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How to do nothing: An action plan | Opinions


I took a couple of days off last week, hoping to really get off of the news agenda, but doing nothing could be harder than doing anything.

Escape from work and daily routine, block out the constant noise and distractions, and focus on the issues that truly challenge. But it’s also very useful. Or, so argues Jean Odell in her 2019 book, How to Do Nothing, which I first read at the beginning of the COVID-19 pandemic in search of a coping mechanism between painful stalemate.

This is not a balanced book, nor is it. As an educator and artist, Odell is on a mission to help readers rethink and restore balance to their lives. Her critique of the “attention economy” and the relentless preoccupations of modern life is delivered.

It’s no secret that high-tech platforms, social media companies and information ecosystems use sophisticated algorithms to strategically capture and expand our attention. , and at the same time make a profit.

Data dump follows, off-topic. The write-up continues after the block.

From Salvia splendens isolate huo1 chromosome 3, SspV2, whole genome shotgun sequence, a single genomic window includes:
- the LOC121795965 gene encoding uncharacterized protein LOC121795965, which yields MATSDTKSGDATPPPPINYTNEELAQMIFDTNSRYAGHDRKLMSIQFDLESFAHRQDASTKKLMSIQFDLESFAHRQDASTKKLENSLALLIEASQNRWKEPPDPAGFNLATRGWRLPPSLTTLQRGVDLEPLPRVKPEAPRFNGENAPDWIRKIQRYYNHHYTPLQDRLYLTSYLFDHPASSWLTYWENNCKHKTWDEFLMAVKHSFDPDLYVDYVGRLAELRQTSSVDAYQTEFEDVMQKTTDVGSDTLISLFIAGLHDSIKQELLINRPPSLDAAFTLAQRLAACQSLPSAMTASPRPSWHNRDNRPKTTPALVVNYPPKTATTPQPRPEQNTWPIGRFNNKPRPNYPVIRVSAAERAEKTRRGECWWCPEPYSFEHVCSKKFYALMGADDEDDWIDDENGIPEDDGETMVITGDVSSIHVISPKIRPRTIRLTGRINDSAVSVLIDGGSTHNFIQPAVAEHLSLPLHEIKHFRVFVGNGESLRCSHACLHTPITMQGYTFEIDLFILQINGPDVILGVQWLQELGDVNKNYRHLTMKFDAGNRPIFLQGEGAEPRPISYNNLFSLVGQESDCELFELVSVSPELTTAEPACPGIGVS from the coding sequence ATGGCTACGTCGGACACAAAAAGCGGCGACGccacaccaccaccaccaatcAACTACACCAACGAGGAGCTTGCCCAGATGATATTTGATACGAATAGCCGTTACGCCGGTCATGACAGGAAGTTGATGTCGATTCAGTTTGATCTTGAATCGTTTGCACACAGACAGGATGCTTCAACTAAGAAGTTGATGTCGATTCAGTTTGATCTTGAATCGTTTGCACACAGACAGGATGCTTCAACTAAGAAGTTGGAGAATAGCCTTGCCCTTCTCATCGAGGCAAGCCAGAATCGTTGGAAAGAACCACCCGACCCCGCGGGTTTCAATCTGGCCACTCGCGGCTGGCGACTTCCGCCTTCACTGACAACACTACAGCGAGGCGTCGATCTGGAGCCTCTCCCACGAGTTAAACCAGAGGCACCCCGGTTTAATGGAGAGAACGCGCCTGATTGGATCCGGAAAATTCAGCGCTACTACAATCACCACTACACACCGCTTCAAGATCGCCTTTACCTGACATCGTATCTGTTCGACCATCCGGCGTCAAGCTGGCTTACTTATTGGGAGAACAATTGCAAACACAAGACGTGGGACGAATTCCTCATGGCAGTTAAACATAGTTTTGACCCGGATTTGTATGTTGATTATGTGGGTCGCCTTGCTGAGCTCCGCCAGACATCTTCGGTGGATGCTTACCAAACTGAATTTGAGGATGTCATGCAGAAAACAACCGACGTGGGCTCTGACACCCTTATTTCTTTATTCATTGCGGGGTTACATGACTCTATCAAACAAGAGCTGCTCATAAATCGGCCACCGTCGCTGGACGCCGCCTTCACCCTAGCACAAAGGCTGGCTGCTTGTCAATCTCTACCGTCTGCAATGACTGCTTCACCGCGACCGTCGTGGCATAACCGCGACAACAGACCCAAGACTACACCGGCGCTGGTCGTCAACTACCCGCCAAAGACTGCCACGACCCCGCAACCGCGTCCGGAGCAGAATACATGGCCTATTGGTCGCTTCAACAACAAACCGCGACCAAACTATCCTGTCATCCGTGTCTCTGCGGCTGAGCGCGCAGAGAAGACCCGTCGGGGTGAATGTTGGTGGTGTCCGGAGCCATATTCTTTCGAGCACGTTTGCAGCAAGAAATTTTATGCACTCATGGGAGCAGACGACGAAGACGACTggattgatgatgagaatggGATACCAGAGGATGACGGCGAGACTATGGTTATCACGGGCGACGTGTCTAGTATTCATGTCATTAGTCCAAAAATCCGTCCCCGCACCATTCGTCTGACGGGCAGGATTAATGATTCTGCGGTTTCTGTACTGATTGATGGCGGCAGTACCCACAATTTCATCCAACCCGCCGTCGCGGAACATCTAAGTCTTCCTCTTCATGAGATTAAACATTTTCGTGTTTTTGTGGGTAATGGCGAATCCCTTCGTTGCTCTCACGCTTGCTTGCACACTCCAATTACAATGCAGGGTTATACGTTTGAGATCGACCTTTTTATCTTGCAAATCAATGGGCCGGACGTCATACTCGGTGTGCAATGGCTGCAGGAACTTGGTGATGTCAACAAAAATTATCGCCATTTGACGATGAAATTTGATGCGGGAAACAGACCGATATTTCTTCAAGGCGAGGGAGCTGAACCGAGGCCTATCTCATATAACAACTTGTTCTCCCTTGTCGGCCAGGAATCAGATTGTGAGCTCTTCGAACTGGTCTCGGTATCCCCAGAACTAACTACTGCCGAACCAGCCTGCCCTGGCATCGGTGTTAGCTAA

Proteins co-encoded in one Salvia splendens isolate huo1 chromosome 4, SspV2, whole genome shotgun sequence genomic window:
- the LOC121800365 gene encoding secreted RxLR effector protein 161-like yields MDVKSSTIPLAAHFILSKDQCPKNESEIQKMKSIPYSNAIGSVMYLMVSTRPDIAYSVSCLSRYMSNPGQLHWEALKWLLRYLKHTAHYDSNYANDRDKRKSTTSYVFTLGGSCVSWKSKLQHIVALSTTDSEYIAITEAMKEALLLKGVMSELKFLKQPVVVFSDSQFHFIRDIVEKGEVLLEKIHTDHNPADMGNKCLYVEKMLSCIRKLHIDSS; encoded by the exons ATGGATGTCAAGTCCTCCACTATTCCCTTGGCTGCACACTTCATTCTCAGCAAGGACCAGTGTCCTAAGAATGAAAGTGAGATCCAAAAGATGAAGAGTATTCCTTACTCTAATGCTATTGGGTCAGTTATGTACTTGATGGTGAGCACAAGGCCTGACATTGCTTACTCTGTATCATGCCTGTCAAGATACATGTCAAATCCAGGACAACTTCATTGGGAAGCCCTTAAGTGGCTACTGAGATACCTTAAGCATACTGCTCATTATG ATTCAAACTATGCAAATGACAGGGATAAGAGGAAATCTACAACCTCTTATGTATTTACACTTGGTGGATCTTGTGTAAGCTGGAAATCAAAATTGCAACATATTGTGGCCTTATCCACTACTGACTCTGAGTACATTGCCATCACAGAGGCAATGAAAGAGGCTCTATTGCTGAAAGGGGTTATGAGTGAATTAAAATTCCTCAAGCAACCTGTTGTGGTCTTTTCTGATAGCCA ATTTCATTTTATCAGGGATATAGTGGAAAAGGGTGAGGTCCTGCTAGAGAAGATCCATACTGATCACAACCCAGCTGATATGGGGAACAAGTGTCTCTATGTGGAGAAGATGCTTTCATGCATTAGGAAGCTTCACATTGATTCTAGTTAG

The number of people using their smartphones, tablets and laptops at restaurants, on the street or in parks at any given time proves how our lives are being shaped because of this “attention economy”.

That’s not to say technology itself is a problem. Far away from it. Thanks to the World Wide Web, I can reach all of you, wonderful people around the world, in a split second. And thanks to digital publishing, I can store and recall thousands of books and albums on my phone. Although, admittedly, I miss the peculiar smell of a bookstore in Cairo or Paris.

During a pandemic, technology is paramount to working from home. It keeps us social and commerce connected even when we’re physically apart.